Katahdin Woods & Waters Scenic Byway
Starting at the South Gate of Maine’s Baxter State Park, the 89-mile long Katahdin Woods & Waters Scenic Byway takes you to Grand Lake Matagamon, near the northern part of Baxter State Park. The Byway provides views of Mount Katahdin, especially at Ash Hill, a few miles south of Patten. Mount Katahdin provided the inspiration for Henry David Thoreau and other writers and artists to create their works. While Mount Katahdin is the scenic highlight of the Byway, you’ll also find forests, farmlands, wildlife, lakes, ponds, streams, and the Penobscot River. The Katahdin Woods & Waters Scenic Byway provides access to the Katahdin Woods & Waters National Monument, from where you can hike to the Appalachian Trail.
Mohawk Trail Scenic Byway
One of the first scenic touring roads in the country, the 60+ mile long Mohawk Trail Scenic Byway (Route 2) connects Williamstown and Athol, Massachusetts. Originally used by indigenous Americans and European settlers to travel between the Hudson River and Connecticut River Valleys, the Byway runs parallel to and crosses the Millers, Connecticut, Green, Deerfield, and Hoosic Rivers. You’ll find state forests, museums, historic sites, walking trails, galleries, and historic towns. In autumn, the Mohawk Trail Scenic Byway attracts visitors enchanted by its fall foliage displays.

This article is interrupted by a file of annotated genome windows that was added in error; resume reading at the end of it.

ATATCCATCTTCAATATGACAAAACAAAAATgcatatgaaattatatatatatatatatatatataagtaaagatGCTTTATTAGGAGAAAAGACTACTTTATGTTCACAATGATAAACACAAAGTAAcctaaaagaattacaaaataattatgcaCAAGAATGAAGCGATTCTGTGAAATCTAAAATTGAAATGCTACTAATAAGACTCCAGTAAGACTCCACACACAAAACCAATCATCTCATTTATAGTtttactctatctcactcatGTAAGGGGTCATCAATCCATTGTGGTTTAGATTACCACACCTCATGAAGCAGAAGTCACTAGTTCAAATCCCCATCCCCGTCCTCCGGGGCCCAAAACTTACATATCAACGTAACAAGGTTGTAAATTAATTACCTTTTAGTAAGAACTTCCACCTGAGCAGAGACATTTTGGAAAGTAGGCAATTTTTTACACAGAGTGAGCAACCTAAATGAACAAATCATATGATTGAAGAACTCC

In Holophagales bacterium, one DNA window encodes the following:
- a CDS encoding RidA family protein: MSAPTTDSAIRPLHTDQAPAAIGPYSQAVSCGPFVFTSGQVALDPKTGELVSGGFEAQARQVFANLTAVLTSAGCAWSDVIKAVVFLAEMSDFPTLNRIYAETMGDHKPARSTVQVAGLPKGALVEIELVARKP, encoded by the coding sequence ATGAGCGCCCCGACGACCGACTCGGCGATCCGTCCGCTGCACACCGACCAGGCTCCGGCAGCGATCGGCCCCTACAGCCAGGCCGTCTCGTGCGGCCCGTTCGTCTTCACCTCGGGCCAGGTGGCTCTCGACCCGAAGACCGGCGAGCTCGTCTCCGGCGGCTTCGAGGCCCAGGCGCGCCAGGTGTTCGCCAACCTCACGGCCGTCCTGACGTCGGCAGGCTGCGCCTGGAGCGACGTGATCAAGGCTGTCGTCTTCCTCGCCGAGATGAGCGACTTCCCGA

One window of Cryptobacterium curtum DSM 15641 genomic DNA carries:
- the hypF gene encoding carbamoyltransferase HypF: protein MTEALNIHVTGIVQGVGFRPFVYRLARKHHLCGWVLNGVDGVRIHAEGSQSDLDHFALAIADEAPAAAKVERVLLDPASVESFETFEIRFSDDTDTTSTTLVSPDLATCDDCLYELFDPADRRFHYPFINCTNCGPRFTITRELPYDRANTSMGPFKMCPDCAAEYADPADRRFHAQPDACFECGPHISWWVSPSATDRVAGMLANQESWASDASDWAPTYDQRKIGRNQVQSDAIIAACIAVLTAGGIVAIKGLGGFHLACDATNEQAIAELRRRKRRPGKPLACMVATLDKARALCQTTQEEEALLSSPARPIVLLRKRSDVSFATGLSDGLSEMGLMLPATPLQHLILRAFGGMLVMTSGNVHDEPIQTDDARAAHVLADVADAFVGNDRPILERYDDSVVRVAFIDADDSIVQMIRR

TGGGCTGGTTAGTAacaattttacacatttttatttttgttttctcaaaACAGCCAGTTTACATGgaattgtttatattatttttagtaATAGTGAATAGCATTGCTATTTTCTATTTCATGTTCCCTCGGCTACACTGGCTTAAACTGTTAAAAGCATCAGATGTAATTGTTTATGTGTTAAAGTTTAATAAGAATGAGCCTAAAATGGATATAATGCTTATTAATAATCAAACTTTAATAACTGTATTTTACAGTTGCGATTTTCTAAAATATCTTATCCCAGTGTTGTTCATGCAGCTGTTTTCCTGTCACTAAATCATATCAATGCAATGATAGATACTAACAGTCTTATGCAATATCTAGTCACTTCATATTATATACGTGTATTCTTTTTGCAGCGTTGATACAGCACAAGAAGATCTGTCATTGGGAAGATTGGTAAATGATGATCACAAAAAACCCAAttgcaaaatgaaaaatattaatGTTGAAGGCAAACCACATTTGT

Moosehead Lake Scenic Byway
Maine’s Moosehead Lake Scenic Byway takes you between Greenville and Jackman. The main draw of the 59-mile long Byway is Maine’s largest lake, Moosehead Lake, which is visible between the trees. From the Byway, you’ll also see Mount Kineo, Borestone Mountain, forests, the smaller Brassua Lake, the Moose River, gorges, ponds, waterfalls, cliffs, a covered bridge, and wildlife, including the occasional moose.
Old King’s Highway
Old King’s Highway, better known as Route 6A, runs the length of Massachusetts’ Cape Cod from Sagamore to Provincetown. The 62-mile long coastal highway takes you past beaches, museums, sea captains’ homes, Pilgrim churches, cranberry bogs, farmlands, lighthouses, and a wildlife sanctuary. Old King’s Highway was originally part of the Cape Cod Bay Trail, which the Pilgrims and the indigious Wampanoag used to travel between Provincetown and Plymouth.
Scenic Route 100 Byway
Often called Vermont’s Main Street, the Scenic Route 100 Byway traverses along the Green Mountain National Forest between Newport and Wilmington. The 216-mile Byway is called the Skier’s Highway as it provides access to Mount Snow and Stowe. While the snow capped Mount Snow and Mount Mansfield make for a scenic winter road trip, spring, summer, and autumn also provide much beauty along the Byway, with lakes, charming villages, rivers, hiking and biking trails, waterfalls, and forests. You’ll also pass the Calvin Coolidge State Historic Site, the Vermont Country Store, the Alchemist and Long Trail Breweries, and Ben & Jerry’s Ice Cream Factory.